I am not a Universalist (hopefully not even functionally), and probably not as much of an optimist as Leland is, but I do have a certain kind of hope that God is saving more people than either my theology or my experience seem to think he is!

The following articles from the Washington District Primitive Baptist Association demonstrate their theology and their conservatism. Their conservatism in that their Abstract of Principles were only slightly changed from its original wording to show how they interpreted matters in a universalist way, and their theology in that they did actually make a slight change.

Article 10. We believe there now is a general judgment and the punishment of the wicked is everlasting and the happiness of the righteous is eternal. [i.e., the believe the judgment and punishment are in the temporal world.]
Article 11. We believe there will be a resurrection of the dead bodies of all people when Christ shall change these vile bodies of ours like unto His most glorious body.

They believe the atonement is for all humankind, apparently that the "elect" are the true church (basically, the Primitive Baptist Universalists), that people experience their judgment & hell on earth, that there is no hell in the afterlife, and that all without exception go to heaven.
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Re: Baptist Universalism

Postby Haruo » Sun Aug 11, 2019 7:43 pm

Rvaughn wrote:Other than the Primitive Baptist Universalists, I am not aware of any Baptist body that espouses Universalism. I suspect there is lots of Functional Universalism scattered among the Baptists, and certainly the individual Baptist church members who quietly hold Universalism in a church that doesn't. Are any of you aware of any other Baptist bodies that hold universalism as a tenet?

I am not a Universalist (hopefully not even functionally), and probably not as much of an optimist as Leland is, but I do have a certain kind of hope that God is saving more people than either my theology or my experience seem to think he is!

The following articles from the Washington District Primitive Baptist Association demonstrate their theology and their conservatism. Their conservatism in that their Abstract of Principles were only slightly changed from its original wording to show how they interpreted matters in a universalist way, and their theology in that they did actually make a slight change.

Article 10. We believe there now is a general judgment and the punishment of the wicked is everlasting and the happiness of the righteous is eternal. [i.e., the believe the judgment and punishment are in the temporal world.]
Article 11. We believe there will be a resurrection of the dead bodies of all people when Christ shall change these vile bodies of ours like unto His most glorious body.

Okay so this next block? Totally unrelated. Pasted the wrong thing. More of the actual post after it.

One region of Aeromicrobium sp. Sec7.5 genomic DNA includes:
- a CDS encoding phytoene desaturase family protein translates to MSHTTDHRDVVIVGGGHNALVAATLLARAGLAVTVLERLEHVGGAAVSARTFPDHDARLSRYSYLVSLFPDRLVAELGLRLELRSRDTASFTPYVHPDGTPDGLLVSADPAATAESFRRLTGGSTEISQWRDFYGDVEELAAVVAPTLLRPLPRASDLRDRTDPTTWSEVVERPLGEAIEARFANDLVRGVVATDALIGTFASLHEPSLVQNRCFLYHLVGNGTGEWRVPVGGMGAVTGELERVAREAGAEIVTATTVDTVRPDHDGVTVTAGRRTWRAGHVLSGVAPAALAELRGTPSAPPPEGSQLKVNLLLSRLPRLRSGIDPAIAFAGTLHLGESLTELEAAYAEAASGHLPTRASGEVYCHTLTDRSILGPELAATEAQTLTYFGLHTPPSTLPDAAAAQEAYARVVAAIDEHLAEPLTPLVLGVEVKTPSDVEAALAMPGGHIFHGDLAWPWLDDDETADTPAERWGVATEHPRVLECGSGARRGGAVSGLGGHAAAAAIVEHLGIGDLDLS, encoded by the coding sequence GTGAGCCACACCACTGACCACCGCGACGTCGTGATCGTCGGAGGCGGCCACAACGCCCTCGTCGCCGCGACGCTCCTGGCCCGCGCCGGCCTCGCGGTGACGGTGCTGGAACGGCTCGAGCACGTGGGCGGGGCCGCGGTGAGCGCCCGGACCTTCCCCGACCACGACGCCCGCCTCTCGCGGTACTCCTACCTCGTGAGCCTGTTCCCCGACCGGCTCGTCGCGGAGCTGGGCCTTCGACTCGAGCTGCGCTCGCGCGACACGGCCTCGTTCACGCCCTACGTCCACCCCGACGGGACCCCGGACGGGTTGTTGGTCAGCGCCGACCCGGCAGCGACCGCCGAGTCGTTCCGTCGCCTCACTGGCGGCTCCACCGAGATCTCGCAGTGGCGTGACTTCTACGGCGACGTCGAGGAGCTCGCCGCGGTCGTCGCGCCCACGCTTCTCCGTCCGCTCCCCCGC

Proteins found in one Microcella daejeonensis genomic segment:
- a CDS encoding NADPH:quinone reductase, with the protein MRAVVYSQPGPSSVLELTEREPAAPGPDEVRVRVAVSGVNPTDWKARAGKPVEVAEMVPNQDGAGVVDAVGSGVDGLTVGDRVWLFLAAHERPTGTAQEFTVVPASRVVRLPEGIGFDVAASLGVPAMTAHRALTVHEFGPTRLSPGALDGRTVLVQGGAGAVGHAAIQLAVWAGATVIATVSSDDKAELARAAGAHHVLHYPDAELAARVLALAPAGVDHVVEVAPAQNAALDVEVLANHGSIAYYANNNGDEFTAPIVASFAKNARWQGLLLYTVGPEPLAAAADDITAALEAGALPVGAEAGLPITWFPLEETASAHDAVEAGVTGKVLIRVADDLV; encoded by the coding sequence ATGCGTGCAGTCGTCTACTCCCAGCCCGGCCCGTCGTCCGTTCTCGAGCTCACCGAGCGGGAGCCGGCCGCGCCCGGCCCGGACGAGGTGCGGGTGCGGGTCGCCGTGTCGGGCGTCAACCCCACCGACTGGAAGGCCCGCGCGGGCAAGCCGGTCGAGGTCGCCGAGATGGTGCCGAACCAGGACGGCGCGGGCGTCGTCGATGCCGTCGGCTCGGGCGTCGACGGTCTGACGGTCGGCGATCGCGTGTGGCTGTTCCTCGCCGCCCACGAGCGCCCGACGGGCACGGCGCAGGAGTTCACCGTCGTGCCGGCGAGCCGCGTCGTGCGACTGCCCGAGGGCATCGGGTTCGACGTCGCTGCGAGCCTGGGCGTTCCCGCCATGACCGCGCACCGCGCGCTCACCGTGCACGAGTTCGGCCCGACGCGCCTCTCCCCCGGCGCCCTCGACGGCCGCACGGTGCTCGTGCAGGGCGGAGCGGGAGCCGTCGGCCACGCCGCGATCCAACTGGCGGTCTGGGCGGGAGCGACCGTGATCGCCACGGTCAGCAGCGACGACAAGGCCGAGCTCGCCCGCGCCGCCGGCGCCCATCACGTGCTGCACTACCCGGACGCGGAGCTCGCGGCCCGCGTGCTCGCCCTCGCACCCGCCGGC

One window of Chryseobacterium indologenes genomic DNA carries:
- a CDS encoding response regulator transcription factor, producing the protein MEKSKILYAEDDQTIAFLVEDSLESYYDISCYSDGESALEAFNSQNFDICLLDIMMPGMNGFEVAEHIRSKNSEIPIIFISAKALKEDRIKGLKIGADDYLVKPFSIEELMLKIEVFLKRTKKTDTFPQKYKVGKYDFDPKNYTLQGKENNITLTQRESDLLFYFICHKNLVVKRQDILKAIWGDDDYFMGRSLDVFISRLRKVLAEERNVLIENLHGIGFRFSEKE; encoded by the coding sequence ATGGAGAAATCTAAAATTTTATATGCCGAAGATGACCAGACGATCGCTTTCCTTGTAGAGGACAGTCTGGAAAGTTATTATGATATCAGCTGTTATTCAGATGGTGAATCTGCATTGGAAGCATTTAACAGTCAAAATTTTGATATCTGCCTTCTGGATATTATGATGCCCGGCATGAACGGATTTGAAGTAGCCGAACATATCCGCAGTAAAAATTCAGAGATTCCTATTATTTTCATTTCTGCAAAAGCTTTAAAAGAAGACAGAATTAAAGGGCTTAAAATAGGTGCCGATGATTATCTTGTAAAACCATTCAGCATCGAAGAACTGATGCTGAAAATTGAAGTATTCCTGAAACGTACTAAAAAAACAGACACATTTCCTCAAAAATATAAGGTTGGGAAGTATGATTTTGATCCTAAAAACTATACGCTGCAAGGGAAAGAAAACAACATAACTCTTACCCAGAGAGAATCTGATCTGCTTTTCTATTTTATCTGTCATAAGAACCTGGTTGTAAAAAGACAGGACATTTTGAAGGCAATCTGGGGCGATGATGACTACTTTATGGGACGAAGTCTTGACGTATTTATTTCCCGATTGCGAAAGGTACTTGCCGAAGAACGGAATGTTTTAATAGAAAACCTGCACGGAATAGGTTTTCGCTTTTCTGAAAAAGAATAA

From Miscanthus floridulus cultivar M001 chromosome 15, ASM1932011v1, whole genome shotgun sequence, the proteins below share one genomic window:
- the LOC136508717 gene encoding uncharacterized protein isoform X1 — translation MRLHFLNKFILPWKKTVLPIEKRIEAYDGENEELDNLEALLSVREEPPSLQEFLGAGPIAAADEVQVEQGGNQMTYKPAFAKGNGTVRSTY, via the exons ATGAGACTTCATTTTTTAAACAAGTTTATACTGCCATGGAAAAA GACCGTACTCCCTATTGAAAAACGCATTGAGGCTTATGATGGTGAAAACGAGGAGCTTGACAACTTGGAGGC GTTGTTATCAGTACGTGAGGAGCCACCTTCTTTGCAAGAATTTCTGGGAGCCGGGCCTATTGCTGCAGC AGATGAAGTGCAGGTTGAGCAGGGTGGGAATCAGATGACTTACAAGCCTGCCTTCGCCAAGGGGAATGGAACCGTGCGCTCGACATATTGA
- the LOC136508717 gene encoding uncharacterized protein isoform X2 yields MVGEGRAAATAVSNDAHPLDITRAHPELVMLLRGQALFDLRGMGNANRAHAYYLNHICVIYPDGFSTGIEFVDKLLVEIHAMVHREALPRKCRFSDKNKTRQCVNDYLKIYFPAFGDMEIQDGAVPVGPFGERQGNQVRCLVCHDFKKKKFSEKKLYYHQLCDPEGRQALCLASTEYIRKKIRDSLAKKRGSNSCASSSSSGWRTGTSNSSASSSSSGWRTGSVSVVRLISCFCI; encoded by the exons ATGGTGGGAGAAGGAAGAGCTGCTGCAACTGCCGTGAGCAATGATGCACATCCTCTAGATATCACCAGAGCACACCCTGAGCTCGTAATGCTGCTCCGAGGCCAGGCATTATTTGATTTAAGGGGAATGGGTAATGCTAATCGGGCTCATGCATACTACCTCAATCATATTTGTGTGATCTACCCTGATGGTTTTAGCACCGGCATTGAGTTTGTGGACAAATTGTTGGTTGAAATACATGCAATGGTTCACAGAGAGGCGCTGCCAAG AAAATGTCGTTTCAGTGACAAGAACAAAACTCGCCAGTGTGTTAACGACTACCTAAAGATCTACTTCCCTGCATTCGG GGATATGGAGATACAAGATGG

They believe the atonement is for all humankind, apparently that the "elect" are the true church (basically, the Primitive Baptist Universalists), that people experience their judgment & hell on earth, that there is no hell in the afterlife, and that all without exception go to heaven.

I think there are probably quite a few individual Baptists among the UUs. Not sure if there still is, but I know there used to be an ABC church somewhere in New England (I think) that was dually aligned with the UUA. And of course the UUA is only in a "heritage" sense espousing Christianity.
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Re: Baptist Universalism

Postby William Thornton » Mon Aug 12, 2019 7:22 am

Most SBCers, including clergy live as if somehow, someway, everyone will make their way to heaven. No one ever admits to this as a concrete belief, such would cost them their denominational or church job, but the phrase "functional universalism" is the standard way of lamenting lack of evangelistic fervor, etc., in the SBC. I've heard the phrase for years usually tossed out by denominational employees.
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Re: Baptist Universalism

Postby KeithE » Mon Aug 12, 2019 8:27 am

There is plenty of biblical verses that support universalism (all are “saved”) and eternal judgment in heaven and/or hell (some are "saved”)

Christian Universalism or Eternal Judgment? The Bible’s Pros and Cons


On the side of universal salvation, he {Moltmann in The Coming of God} lists:

Ephesians 1:10: “ as a plan for the fullness of time, to gather up all things in him, things in heaven and things on earth.”

Colossians 1:20: “and through him God was pleased to reconcile to himself all things, whether on earth or in heaven, by making peace through the blood of his cross.”

Philippians 2:10-11: “so that at the name of Jesus every knee should bend, in heaven and on earth and under the earth, and every tongue should confess that Jesus Christ is Lord, to the glory of God the Father.”

1 Corinthians 15:22: “for as all die in Adam, so all will be made alive in Christ”

1 Corinthians 15:28: “When all things are subjected to him, then the Son himself will also be subjected to the one who put all things in subjection under him, so that God may be all in all.”

Romans 5:18: “Therefore just as one man’s trespass led to condemnation for all, so one man’s act of righteousness leads to justification and life for all.”

1 Corinthians 15:22: “for as all die in Adam, so all will be made alive in Christ.”

Romans 11:32: “For God has imprisoned all in disobedience so that he may be merciful to all.”

And we should also add these two verses, which I discussed in a recent post (but which are omitted in Moltmann’s summary):